CHRISTINE LAMBERTH – A CONSERVATION ARTIST
“My primary interest in wildlife had its origins in the contemplation of nature. However, my work has now moved into a more subjective emotional observation of the dire straits in which the fauna of the world has remorselessly been plunged. Through the interrogation of this subject it is my intention to redirect the gaze of the viewer from the romantic concept of an African landscape to a current worldview where the imminent danger of a disappearing species becomes the focus.
The use of monochrome imagery lends a dramatic slant to the subject highlighting the form. The choice of a closely cropped image where the viewer will be drawn into a direct gaze of an animal is a deliberate choice. The image must confront and engage. Whether the gaze is from a minuscule mammal or bird to the sinuous characteristics of a big cat or the power of one of the continent’s behemoths the intention is to transport the viewer from a position of disinterested apathy to one of actionable engagement.
At present I am interrogating the notion of the relationship between myself, the viewer and the animal. Africa has always been portrayed as a savage continent within a romanticised framework. In contrast to this concept my viewer must inevitably realise that the greed, avarice and destruction that is prevalent in the Africa of today necessarily obviates this romantic notion. The landscape of Africa is being scarred every minute of every day.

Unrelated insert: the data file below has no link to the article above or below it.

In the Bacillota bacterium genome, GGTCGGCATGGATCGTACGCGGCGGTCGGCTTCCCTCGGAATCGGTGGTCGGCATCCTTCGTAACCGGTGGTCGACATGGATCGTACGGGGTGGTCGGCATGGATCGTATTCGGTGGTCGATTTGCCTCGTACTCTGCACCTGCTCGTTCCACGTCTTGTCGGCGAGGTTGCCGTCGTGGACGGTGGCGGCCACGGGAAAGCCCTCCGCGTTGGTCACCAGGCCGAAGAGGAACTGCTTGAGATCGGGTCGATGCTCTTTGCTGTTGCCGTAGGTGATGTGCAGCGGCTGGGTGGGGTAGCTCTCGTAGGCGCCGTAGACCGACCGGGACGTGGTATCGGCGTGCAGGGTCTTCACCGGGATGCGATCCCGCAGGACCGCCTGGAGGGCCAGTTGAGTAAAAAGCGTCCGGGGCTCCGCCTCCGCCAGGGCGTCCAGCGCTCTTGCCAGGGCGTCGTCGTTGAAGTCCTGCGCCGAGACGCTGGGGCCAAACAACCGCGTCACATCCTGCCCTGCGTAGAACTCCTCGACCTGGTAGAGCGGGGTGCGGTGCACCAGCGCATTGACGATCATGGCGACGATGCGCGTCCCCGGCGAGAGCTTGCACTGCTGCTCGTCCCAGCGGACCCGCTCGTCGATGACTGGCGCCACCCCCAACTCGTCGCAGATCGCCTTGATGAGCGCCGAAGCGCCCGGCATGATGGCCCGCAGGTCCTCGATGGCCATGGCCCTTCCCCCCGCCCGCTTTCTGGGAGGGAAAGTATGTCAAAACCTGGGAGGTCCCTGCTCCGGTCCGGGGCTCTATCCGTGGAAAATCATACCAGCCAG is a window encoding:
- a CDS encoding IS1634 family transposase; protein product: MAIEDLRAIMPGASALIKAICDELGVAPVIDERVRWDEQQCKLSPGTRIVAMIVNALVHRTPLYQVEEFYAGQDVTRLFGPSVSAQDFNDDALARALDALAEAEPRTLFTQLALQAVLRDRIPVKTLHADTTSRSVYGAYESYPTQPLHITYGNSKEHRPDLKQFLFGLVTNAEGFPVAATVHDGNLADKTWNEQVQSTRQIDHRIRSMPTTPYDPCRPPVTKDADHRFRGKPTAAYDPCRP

It would appear that man is driven by a desire to accumulate and commodify all that he sees. From the time of the Voyages of Discovery we have been scouring the globe to find and then possess all that we see. In a current scenario where the population of the world has mushroomed to a staggering 7 500 000 000 it is imperative that we set up a different narrative for our existence on a planet that is overpopulated and under resourced. My work is a comment on that commodification intended to make us think about what we are doing and hopefully to motivate the viewer to change their behaviour.
It is my hope that you will see Africa through my eyes, and that you will be motivated to change what you can, where you can, so that these beautiful creatures can continue to share the earth with us.”
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